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On the eleventh hour of the 11th day of the 11th month of 1918, the guns fell silent on the Western Front of World War One. The cessation of fighting between Germany and America’s allies was commemorated as Armistice Day until 1954, when Congress changed its name to Veterans Day. As we honor our veterans this year, we also observe the hundredth anniversary of the WWI Armistice.

Of the almost 20,000 troops who served in the “Great War” from Idaho, as many as 782 died from combat, accidents or disease. One soldier, Private Thomas Neibaur of Sugar City, earned a Congressional Medal of Honor for his heroism in France.

Private Niebaur is one of 35 servicemen with strong Idaho connections to have earned this high honor since the establishment of Idaho Territory in 1863. They were from every corner of the State and include African-American Vernon Baker of St. Maries who served in WWII, William Nakamura who enlisted from the Minidoka Internment Camp and died in WWII, Gurdon Barter a Civil War veteran laid to rest in Latah County, David Bleak from Shelly who served in the Korean War, Bernie Fisher of Kuna who served in the Vietnam War and Frank Reasoner of Kellogg who died in the Vietnam War.

Not every Idahoan who bravely served our state and country has received the Medal of Honor. I think of Raymond Finley of St. Maries, a Native American who died in Vietnam in 1965, and Octavio Herrera of Caldwell who was killed in Afghanistan in 2013, and Carrie French of Caldwell who died in Iraq in 2005. They did not get the Medal, but they are on the honor roll of Idahoans who deserve a place in our hearts.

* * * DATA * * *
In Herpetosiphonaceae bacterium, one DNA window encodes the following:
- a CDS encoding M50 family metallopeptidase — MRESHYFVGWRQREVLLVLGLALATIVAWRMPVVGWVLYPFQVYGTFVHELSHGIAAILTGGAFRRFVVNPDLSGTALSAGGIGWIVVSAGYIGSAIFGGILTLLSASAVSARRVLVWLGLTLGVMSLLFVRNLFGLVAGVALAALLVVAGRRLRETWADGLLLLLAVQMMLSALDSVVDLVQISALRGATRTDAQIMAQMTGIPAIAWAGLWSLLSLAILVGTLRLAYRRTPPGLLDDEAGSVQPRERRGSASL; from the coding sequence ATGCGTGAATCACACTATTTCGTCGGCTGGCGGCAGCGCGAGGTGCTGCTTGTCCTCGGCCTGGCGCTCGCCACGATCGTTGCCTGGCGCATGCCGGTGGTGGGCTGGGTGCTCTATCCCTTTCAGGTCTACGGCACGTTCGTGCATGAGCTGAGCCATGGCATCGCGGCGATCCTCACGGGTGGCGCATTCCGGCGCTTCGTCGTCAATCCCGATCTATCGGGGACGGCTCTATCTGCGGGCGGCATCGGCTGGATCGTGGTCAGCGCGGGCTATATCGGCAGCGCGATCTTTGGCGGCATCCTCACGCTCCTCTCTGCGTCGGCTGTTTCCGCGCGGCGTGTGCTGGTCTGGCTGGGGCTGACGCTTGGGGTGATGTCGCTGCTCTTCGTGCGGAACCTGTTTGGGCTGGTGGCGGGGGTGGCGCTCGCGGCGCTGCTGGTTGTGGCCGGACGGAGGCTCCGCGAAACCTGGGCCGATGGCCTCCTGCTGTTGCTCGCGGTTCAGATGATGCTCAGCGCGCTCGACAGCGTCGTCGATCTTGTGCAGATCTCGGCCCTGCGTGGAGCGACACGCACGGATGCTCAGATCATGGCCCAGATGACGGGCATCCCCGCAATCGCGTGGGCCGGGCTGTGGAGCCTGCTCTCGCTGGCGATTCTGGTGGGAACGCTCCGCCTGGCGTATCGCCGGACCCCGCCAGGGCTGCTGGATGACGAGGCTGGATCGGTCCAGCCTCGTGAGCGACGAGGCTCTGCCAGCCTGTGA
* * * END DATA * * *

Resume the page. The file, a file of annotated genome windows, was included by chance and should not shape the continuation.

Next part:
We are deeply indebted to these and all the other men and women who have stepped forward to serve this great country. Their service and sacrifice have made it possible for us to enjoy the freedom and opportunities that we sometimes take for granted in America.

Few nations around the world afford their citizens the same protections and privilege — freedom of speech and religion, the rule of law, the right to choose our leaders, and so much more.

We owe our veterans an obligation to defend the system that they sacrificed to preserve for us. If we don’t work hard to protect our system of government on the home front, as they did on the battlefield, we will have let them down.

What can we learn from them? They came from different backgrounds, different religions, different racial or ethnic groups. On the field of battle, they were one. All of them were Americans. They had a mission to carry out for their country — to protect each other and to preserve our way of life.

They believed in and practiced service over self. During my service in Vietnam, I often heard the war being questioned but that did not in any way affect anyone’s dedicated service to their country.

We can honor their service and their sacrifice by pulling together, by working together for the common good, by treating each other with respect and dignity, by recognizing that each of us is entitled to his or her own opinion so long as it is not destructive of the basic principles of this great country.

Let’s pull together and get along to keep faith with our veterans who gave us the opportunity to live in peace and freedom.

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Jim Jones is an Eden native and former attorney general. His past columns can be found at www.JJCommonTater.com.

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